At the onset of the COVID-19 outbreak in the U.S. we wrote to let you know the steps we were taking to protect our employees, while keeping our commitment to serve the insurance needs of our clients.
It has been two weeks since our agency took the unprecedented step of moving our front-line employees to a remote working environment and limiting all client activity within the office. While we look forward to a return to normalcy, the dedication of our employees and our agency’s investment in technology has allowed us to not miss a step in our transition to a remote service model.
We have learned valuable lessons along the way in implementing this structure, but it has only strengthened our ability to serve our customers regardless of the circumstances. We will continue to improve our processes as we go. Our employees are accessible by email during business hours and our main phone number 860-582-8161 is staffed by a live receptionist weekdays between 8:30 am and 5 pm as usual. Our full team of Sales Executives and Account Managers are ready to assist in any way necessary.
We continue to be in constant communication with our Insurance Company partners. If the current COVID-19 pandemic has impacted your ability to pay your insurance premiums, please let us know and we will advise if alternate arrangements can be made.
There are a few homeowner insurance coverages that almost everybody has but very few think about. Personal liability is one of those coverages and even lower on the totem pole is medical payments coverage. However, that doesn’t mean it isn’t important (especially this time of year).
For starters, let’s clarify what it is along with what it isn’t. It’s a coverage that covers medical expenses to others. It isn’t a coverage that applies to you or the regular residents of your household.
Side note: many insurance companies, including Central Mutual, clarify this on their policy declarations pages by titling this coverage “medical payments to others.” However, there are still insurance companies out there that don’t specify this on the declarations page, so I wanted to point this out.
Let’s get back to what the coverage is. It will pay for reasonable charges for medical, surgical, x-ray, dental, ambulance, hospital, professional nursing, prosthetic devices, and funeral services sustained by someone as a result of an accident causing bodily injury. Typically, injuries caused by animals owned by the insured will also be covered.
However, if my five-year-old son would have sustained some sort of injury by accidentally swallowing his loose tooth (true story that happened a few weeks ago), there would not have been coverage since he’s a resident of my household.
There are also limitations and exclusions in the homeowner policy pertaining to injuries that are sustained away from the insured location as well as anyone who is eligible to receive benefits under workers compensation, non-occupational disability, or occupational disability.
I mentioned earlier that this coverage is important this time of year. The reason that was brought up is that the most common type of medical payments claim we see is of the slip and fall variety. Unlike personal liability coverage, a homeowner does not have to be legally liable for an accident in order for medical payments coverage to kick in. Therefore, icy and/or snowy conditions create a perfect recipe for medical payments claims.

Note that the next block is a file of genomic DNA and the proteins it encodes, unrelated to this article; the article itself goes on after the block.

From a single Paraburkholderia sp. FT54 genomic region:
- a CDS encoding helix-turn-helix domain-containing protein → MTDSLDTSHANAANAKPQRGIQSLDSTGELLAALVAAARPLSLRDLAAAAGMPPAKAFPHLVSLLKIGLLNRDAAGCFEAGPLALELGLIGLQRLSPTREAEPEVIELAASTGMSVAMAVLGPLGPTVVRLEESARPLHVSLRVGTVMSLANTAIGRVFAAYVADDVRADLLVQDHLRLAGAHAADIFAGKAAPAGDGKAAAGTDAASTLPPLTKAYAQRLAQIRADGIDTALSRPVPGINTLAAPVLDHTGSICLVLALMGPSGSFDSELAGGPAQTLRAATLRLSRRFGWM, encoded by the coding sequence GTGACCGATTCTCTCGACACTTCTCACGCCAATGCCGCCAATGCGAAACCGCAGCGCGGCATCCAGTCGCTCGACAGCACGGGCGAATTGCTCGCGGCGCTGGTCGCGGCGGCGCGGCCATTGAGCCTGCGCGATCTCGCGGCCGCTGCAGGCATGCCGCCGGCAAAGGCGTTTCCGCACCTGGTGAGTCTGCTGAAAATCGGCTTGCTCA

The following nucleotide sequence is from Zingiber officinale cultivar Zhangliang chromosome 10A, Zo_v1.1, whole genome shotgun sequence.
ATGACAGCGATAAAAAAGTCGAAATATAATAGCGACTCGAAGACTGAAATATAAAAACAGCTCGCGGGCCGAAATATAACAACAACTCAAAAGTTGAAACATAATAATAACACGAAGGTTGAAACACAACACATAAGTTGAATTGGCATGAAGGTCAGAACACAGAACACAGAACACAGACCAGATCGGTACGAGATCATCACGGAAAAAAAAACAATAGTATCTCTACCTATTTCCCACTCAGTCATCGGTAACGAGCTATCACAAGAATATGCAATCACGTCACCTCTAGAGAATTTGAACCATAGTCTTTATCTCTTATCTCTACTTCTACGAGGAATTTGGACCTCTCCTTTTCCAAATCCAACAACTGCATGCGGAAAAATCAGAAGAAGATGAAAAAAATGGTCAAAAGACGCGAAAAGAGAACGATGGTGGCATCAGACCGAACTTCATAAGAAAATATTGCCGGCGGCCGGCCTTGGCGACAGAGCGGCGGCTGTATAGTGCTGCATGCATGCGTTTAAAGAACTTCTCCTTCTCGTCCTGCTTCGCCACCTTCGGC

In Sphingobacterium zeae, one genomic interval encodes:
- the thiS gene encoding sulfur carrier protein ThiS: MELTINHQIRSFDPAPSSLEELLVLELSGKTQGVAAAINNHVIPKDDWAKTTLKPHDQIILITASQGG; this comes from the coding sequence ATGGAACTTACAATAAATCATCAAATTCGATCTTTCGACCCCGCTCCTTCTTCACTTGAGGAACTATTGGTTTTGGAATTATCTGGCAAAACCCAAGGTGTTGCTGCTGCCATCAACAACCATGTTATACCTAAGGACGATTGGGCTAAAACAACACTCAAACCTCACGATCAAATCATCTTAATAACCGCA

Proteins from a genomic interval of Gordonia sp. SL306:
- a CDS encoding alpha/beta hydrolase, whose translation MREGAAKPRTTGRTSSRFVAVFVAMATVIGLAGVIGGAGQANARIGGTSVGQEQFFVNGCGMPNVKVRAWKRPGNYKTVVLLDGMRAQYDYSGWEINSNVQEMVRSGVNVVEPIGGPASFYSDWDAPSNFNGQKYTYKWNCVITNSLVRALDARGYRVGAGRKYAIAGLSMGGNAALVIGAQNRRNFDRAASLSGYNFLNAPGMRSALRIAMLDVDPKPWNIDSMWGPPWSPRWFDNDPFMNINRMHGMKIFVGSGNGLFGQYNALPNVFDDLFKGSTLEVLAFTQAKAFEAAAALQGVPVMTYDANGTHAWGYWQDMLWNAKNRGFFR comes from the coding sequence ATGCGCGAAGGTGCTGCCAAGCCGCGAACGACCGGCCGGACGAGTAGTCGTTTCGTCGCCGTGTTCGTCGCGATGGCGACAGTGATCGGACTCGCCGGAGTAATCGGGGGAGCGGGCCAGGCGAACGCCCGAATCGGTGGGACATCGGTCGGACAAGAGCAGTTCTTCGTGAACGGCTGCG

With this in mind, take a look at the medical payments limit on your homeowner insurance policy and consider whether or not you feel the limit is adequate. It’s quite common to see a $5,000 limit for this insurance coverage and we still run across situations where someone has $1,000 as the limit. Typically, you can increase the medical payments limit from $5,000 to $10,000 for just a few dollars a year, so it might be worth it to provide yourself with a little extra protection in case a guest at your house slips on snow, ice, or a loose tooth.
The coverages here are described in the most general terms and are subject to the actual policy conditions and exclusions. For actual coverage wording, conditions, and exclusions refer to the policy or contact your agent.
Now that it is National Cyber Security Awareness Month, what better time to educate yourself on the current levels of cybercrime around the world. More than half of mid-market businesses have experienced a data breach, and more than 175 million individuals become victims of cybercrime annually. In fact, cybercrime is growing so rapidly it is projected to cost the world $6 trillion annually by 2021, representing “the greatest transfer of economic wealth in history,” and becoming “more profitable than the global trade of all major illegal drugs.”
Cybercrime affects individuals, families, and businesses.
Cybercriminals seek out vulnerabilities in our computer networks and online behaviors. Hackers and identity thieves spare no person or business. Particularly vulnerable groups include minor children, college students, senior citizens, natural disaster victims, and small businesses.
What are the most common cyber risks for individuals and families?
As the average person spends more time online, both individuals and families encounter many new cyber risks, from identity fraud to dangerous doxing and cyberbullying. Identity thieves can gather personal information from social media and cyberstalking, as well as phishing e-mails and fake websites to help them impersonate you and/or take over financial accounts.
Other online threats can be both physical and emotional. Doxing—or publishing a person’s physical location and contact information—can result in reputational harm and even threats of physical confrontation. Cyberbullying causes emotional dismay and reputational damage. On dating websites fake profiles get created to “catfish” victims—sometimes for the perpetrator’s personal fun but other times for more nefarious purposes. Finally, cyberstalking can lead to very real—and dangerous—physical stalking behaviors.